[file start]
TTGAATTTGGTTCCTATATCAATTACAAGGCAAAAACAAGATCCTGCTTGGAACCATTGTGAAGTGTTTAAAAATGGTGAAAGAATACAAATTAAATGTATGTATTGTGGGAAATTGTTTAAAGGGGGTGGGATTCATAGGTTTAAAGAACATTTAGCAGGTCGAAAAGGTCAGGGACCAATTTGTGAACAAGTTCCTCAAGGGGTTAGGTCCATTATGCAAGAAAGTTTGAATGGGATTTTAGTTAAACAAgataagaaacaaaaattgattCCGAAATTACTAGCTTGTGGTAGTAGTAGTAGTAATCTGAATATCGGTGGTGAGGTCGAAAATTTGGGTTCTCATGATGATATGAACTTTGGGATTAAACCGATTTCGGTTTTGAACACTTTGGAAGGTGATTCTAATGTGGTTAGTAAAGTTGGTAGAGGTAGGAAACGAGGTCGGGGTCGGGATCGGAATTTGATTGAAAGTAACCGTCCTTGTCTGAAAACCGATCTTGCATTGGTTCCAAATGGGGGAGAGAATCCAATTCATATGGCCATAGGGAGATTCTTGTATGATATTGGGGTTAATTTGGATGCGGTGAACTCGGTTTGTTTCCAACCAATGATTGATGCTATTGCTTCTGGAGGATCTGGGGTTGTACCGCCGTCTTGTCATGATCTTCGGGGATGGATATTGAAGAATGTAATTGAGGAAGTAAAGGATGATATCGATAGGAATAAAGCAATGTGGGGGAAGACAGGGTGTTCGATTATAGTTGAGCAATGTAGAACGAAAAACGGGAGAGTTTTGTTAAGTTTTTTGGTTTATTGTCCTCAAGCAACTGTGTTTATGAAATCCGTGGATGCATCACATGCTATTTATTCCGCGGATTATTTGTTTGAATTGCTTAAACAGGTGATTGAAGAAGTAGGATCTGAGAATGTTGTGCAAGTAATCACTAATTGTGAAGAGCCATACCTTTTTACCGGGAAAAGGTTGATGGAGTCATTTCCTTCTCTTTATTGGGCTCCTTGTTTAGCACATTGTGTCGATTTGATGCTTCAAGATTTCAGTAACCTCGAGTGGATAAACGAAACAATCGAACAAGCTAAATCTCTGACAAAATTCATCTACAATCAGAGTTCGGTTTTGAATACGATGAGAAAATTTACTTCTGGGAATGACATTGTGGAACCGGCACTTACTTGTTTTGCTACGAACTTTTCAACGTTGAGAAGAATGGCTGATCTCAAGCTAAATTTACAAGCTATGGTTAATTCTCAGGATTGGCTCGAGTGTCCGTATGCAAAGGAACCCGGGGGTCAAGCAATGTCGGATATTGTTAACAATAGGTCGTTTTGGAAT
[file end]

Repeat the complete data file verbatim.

TTGAATTTGGTTCCTATATCAATTACAAGGCAAAAACAAGATCCTGCTTGGAACCATTGTGAAGTGTTTAAAAATGGTGAAAGAATACAAATTAAATGTATGTATTGTGGGAAATTGTTTAAAGGGGGTGGGATTCATAGGTTTAAAGAACATTTAGCAGGTCGAAAAGGTCAGGGACCAATTTGTGAACAAGTTCCTCAAGGGGTTAGGTCCATTATGCAAGAAAGTTTGAATGGGATTTTAGTTAAACAAgataagaaacaaaaattgattCCGAAATTACTAGCTTGTGGTAGTAGTAGTAGTAATCTGAATATCGGTGGTGAGGTCGAAAATTTGGGTTCTCATGATGATATGAACTTTGGGATTAAACCGATTTCGGTTTTGAACACTTTGGAAGGTGATTCTAATGTGGTTAGTAAAGTTGGTAGAGGTAGGAAACGAGGTCGGGGTCGGGATCGGAATTTGATTGAAAGTAACCGTCCTTGTCTGAAAACCGATCTTGCATTGGTTCCAAATGGGGGAGAGAATCCAATTCATATGGCCATAGGGAGATTCTTGTATGATATTGGGGTTAATTTGGATGCGGTGAACTCGGTTTGTTTCCAACCAATGATTGATGCTATTGCTTCTGGAGGATCTGGGGTTGTACCGCCGTCTTGTCATGATCTTCGGGGATGGATATTGAAGAATGTAATTGAGGAAGTAAAGGATGATATCGATAGGAATAAAGCAATGTGGGGGAAGACAGGGTGTTCGATTATAGTTGAGCAATGTAGAACGAAAAACGGGAGAGTTTTGTTAAGTTTTTTGGTTTATTGTCCTCAAGCAACTGTGTTTATGAAATCCGTGGATGCATCACATGCTATTTATTCCGCGGATTATTTGTTTGAATTGCTTAAACAGGTGATTGAAGAAGTAGGATCTGAGAATGTTGTGCAAGTAATCACTAATTGTGAAGAGCCATACCTTTTTACCGGGAAAAGGTTGATGGAGTCATTTCCTTCTCTTTATTGGGCTCCTTGTTTAGCACATTGTGTCGATTTGATGCTTCAAGATTTCAGTAACCTCGAGTGGATAAACGAAACAATCGAACAAGCTAAATCTCTGACAAAATTCATCTACAATCAGAGTTCGGTTTTGAATACGATGAGAAAATTTACTTCTGGGAATGACATTGTGGAACCGGCACTTACTTGTTTTGCTACGAACTTTTCAACGTTGAGAAGAATGGCTGATCTCAAGCTAAATTTACAAGCTATGGTTAATTCTCAGGATTGGCTCGAGTGTCCGTATGCAAAGGAACCCGGGGGTCAAGCAATGTCGGATATTGTTAACAATAGGTCGTTTTGGAAT